Greetings and welcome to Monterey Bay. Every morning when my golden retriever Summer takes me for a walk along West Cliff Drive I am amazed by the exotic marine action and think to myself, “Lucky I live Santa Cruz.” The past few weeks not an Alonzo morning has gone by when I haven’t seen gray whales spouting as they cruise up the coast. Last week they were joined by dolphins followed by dozen’s of Dall’s porpoises that put on aerial show that would have had NBA fans buzzing. This central coast spectacle is the Broadway show that never closes. And you don’t have to charter a whale watching boat to catch the action. Just keep your eyes on the water and your hands upon the wheel.
I like to start off each month with a bang and today will not be an exception. Two weeks ago Sunday I saw the clouds lining up in a nice spread formation so I put on my PF Flyers and headed up the coast to Davenport. I love this spot along the cliffs where the Monterey Cypress trees come to rest. The clouds were oozing color in all directions as a warm breeze blew softly in my face. I knew at that exact moment that this was the place where I was supposed to be. As I gazed out over the vast blue Pacific a feeling of calm and tranquility came over my like a swarm of friendly locusts. And at that moment one thought filled my mind. “Did I bring my extra battery?” That’s a zen moment.
So let’s move on to the important news stories of the day. South African wildlife officials say they will be forced to begin culling the country’s elephants this year as the last available option to control a population expanding out of control. Since a ban on killing the animals was established in 1995, the number of elephants in South Africa has risen from about 8,000 to 18,000. Similar increases have been observed in other parts of southern Africa and in Bayonne, New Jersey. These pachyderms have been asked to relocate, but with rising airline prices and the need for leg room in first class seats it just hasn’t proven feasible although some said they would do it just for the peanuts. We asked Horton for a comment on this sensitive subject and he said he hadn’t heard a who.
The World Wildlife Fund and other environmental groups acknowledge that limited habitat makes the cull necessary. “We all love our elephants. They are the most charasmatic icon of Africa. But we don’t have the luxury to allow one species to dominate and alter the composition of our natural assests,” says Rob Little of the WWF. Sounds like they have been wrestling with this problem for a while. Because elephants have been observed mourning the loss of family members, wildlife authorities say entire families will be culled together to reduce trauma.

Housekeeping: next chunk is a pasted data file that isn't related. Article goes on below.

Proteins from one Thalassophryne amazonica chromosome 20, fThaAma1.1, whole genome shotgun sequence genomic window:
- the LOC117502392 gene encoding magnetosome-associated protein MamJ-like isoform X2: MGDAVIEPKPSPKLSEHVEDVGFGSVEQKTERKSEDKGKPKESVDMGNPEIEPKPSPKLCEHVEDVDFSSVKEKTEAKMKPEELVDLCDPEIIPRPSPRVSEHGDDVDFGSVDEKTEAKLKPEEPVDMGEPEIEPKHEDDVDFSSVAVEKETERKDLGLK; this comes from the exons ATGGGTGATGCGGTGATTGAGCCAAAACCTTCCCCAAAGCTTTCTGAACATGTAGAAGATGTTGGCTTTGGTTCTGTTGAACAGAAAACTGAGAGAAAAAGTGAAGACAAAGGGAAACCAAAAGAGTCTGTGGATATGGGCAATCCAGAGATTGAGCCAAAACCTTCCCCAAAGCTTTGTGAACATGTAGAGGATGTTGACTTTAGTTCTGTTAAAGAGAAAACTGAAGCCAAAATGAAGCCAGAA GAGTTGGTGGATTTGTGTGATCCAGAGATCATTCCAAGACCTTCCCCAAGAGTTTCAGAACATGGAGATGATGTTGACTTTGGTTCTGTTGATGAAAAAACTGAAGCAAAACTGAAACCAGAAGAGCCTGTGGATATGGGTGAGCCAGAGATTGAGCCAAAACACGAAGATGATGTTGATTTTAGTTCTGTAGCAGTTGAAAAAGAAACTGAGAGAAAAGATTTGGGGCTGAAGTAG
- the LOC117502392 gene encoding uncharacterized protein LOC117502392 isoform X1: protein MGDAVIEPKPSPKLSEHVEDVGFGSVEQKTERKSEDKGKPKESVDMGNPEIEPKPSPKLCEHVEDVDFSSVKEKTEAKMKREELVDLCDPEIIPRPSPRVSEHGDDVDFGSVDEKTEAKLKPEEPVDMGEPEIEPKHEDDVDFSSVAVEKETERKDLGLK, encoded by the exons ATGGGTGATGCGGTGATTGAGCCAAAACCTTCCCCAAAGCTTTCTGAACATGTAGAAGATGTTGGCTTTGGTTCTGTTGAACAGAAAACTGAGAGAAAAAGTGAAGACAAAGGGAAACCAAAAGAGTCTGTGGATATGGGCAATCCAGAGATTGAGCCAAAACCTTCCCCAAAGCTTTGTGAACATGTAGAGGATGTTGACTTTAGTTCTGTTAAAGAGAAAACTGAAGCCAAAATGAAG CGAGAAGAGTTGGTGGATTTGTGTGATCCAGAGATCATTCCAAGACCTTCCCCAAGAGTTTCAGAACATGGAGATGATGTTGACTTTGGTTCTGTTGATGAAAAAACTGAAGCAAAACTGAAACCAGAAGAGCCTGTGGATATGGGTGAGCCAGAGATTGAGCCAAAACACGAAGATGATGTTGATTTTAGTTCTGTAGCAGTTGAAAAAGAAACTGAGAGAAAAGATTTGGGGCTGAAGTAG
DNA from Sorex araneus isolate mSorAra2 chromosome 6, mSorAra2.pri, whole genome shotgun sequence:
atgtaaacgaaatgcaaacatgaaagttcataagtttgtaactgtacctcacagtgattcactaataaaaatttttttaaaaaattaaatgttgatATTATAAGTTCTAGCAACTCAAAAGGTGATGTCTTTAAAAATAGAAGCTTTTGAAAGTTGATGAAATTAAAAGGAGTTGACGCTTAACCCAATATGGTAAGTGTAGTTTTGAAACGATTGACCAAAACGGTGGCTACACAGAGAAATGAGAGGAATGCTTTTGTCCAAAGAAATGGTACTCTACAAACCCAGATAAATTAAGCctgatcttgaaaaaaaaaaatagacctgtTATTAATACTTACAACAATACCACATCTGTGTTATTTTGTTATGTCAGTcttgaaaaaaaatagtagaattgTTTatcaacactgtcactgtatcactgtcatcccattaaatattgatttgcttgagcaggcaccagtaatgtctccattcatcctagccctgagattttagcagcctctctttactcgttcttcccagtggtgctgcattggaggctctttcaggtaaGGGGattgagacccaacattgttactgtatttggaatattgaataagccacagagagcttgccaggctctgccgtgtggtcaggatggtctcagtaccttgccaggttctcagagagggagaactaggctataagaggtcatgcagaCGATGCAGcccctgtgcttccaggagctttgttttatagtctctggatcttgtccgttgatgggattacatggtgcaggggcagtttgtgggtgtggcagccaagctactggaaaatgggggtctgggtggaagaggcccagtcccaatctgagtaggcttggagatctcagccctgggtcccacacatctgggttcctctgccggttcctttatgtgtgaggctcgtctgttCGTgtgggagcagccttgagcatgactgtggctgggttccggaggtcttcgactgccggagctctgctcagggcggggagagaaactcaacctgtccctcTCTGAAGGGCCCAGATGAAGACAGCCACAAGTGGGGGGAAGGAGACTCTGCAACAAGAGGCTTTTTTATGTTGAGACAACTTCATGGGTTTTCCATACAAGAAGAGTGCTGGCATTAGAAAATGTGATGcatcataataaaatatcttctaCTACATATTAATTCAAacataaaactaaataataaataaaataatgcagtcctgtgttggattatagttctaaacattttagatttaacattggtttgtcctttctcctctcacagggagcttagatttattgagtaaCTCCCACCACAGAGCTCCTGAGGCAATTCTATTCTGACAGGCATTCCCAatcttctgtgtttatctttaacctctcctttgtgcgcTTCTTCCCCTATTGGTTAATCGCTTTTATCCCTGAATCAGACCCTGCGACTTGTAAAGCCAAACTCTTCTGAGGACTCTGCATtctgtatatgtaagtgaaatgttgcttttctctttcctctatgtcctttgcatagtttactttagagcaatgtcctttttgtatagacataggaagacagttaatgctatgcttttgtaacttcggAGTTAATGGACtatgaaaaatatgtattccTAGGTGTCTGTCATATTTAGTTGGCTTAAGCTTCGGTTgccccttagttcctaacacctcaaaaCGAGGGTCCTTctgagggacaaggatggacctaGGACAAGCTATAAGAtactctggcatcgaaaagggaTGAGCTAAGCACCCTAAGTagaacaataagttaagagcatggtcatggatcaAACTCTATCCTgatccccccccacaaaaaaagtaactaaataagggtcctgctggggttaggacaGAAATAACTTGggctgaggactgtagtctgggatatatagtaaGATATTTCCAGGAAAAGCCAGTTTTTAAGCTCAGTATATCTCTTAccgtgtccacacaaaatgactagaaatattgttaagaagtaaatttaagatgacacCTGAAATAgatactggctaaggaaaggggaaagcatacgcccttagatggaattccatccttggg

Central Europe’s wily red fox is making a comeback from the verge of extinction due to the disappearance of nearly all its natural enemies, which include the Russians, the Chinese, and the producers of “Sanford and Son.” Wildlife experts say the disappearance of predators such as brown bears, lynxes, wolves and fur retailers over the past 100 years have allowed the foxes to become the dominant carnivore across much of Central Europe.
The population has managed to rebound despite sport hunting that saw more than 600,000 of the canines killed by hunters in Germany during the last hunting season alone. In my mind, it were really be a sport if the foxes also have guns. Foxes have adapted to living in urban environments by feeding on garbage, vermin and paparzzi in communities where hunting is banned. But their real interest is not the food humans don’t eat but the delicacies like rats, mice, pigeons and cornish game hens that the garbage attracts.
A Southeast Asian agricultural pest with an unextremely unpleasant odor has invaded Europe for the first time on record. No, I’m not talking about Muslim rebels from the Phillipines. Swiss officials warned fruit and chocolate farmers that the brown mamorated stink bug has been detected on eight different varieties of plants around Zurich. The bug, which measures about a half-inch in length, attacks the fruit and leaves of apple, cherry, plum and lollipop trees. When asked to comment on the situation, Swiss farmers declined to speak, preferring to remain neutral on the subject.
Agricultural and NBA officials believe this insect may have arrived in Switzerland on imported ornamental plants from Asia. The bug gets its name from its ability to emit a vile odor from its abdomen as a defense against being eaten by birds, lizards and small children. The bottom line is I wasn’t sure if this item was worth mentioning so I just went with my instincts.
Okay, sports fans, sorry it’s a little late but that’s our first blog of May 2008. I’d love to hear some comments from you readers out there in the cashew gallery. So enjoy the freshness of a springtime sunset and have a tremendous sports weekend. I’ll be helping out on the weak side. Aloha.